About Foam Fire Suppression for Aircraft Hangars
Military and commercial aircraft of today are incredibly sophisticated, expensive pieces of equipment. They’re stored in aircraft hangars where you expect them to be safe, but consider this: every craft is filled with flammable fuel, and extra gasoline may also be stored on the premises. Regular maintenance activities introduce several ignition sources to the scene. One wrong move could mean disaster.
Since aircraft themselves create large obstructions, typical fire protection systems may not be adequate. That’s why you need to follow National Fire Protection Association (NFPA) 409, the standard on fire protection for aircraft hangars.
Aircraft Hangar Classifications
Before you choose the proper fire protection system, you need to determine which aircraft hangar classification your facility falls under. NFPA 409 outlines four categories:
- Group I hangars are larger than 40,000 square feet and/or have access doors over 28 feet tall.
- Group II hangars are 40,000 square feet or less and have access doors 28 feet tall or shorter.
- Group III hangars are 30,000 square feet or less and have access doors 28 feet tall or shorter. They may be an open bay hangar or a row hangar with multiple units.
- Group IV hangars are constructed of a membrane-covered rigid steel frame.
Fire Protection Systems for Aircraft Hangars
In general, Group I and II hangars used to store and service fueled aircraft can choose from the following fire suppression systems:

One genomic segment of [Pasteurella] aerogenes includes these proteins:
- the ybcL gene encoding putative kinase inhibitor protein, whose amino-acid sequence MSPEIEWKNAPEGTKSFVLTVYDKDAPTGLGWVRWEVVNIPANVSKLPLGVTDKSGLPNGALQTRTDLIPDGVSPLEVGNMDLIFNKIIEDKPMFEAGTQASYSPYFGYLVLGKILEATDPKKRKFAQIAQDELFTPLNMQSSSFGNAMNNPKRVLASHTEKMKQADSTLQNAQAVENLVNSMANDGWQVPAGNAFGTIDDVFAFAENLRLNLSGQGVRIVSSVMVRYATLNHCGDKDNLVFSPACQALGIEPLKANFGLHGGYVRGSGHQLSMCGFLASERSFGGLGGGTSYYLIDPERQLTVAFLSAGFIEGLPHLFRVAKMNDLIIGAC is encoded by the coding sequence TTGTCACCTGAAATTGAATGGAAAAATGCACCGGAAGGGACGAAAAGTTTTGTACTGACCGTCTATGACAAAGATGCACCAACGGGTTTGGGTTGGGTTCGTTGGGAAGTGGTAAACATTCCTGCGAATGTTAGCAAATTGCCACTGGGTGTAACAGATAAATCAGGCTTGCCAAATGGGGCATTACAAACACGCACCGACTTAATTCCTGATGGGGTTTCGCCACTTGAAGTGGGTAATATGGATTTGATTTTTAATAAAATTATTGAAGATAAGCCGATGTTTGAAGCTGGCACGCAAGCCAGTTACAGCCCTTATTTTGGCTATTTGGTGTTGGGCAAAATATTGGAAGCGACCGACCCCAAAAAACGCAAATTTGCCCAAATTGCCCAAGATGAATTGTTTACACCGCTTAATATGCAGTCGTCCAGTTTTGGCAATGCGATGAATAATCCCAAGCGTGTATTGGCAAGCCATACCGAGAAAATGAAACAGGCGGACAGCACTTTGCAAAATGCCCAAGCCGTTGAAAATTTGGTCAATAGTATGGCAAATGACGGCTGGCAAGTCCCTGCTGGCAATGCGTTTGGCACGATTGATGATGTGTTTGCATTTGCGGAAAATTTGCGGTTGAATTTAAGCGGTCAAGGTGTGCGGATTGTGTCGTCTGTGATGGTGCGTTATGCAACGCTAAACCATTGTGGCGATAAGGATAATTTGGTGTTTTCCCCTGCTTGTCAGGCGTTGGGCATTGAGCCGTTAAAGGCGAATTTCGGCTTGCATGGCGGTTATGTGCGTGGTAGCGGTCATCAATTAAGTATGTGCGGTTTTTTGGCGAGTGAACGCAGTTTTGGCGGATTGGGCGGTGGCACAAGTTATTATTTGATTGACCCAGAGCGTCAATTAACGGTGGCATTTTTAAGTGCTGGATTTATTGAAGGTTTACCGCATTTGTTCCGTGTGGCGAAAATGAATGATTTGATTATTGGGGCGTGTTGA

- Foam-water deluge system with supplementary foam systems under aircraft wings
- Automatic sprinklers combined with an automatic foam system
- Automatic closed-head, foam-water sprinklers are also an option for Group II hangars
Group III hangars don’t normally require fixed fire protection systems, but check with your local building codes to be sure. If you engage in hazardous operations within your Group III hangar (for example, fuel transfer, welding, spray painting and torch cutting), you need to follow the fire protection requirements for Group II hangars.
For Group IV hangars storing fueled aircraft, your options include:
- Low-expansion foam system
- High-expansion foam system
If your Group I, II or IV hangar houses only unfueled aircraft, your options include:
- Single-interlock pre-action sprinkler system
- Wet pipe pre-action sprinkler system
In addition to the fire suppression system itself, you must follow a number of other aircraft hangar fire protection requirements, including but not limited to:
- Water storage tanks and fire pumps
- Handheld foam and/or water hoses
- Tanks and pumps for storing concentrated foam agents
- Trench draining system on the hangar floor
- Protection for structural steel columns
Choosing the Right Fire Protection System for Your Aircraft Hangar
You clearly have many design and installation options to choose from. It’s also important to implement each system properly for compliance purposes. You must weigh these options carefully and choose the most effective, economical and compliant choice possible to protect your high-value aircraft.
Kauffman Co. designs, installs, repairs, replaces and inspects an aircraft hangar foam fire suppression system, including those made by ANSUL. This foam system fights the types of fires that break out in aircraft hangars in accordance with NFPA 409 and local Texas codes. ANSUL’s system is designed to suppress flames in areas with large quantities of flammable liquids, making it the perfect solution for many aircraft hangars.
Still not sure what the proper fire protection system is your aircraft hangar? We can assess your facility and help you make the best choice for your needs. To learn more, or to schedule an appointment with a fire protection specialist in the Houston area, please contact Kauffman Co. today!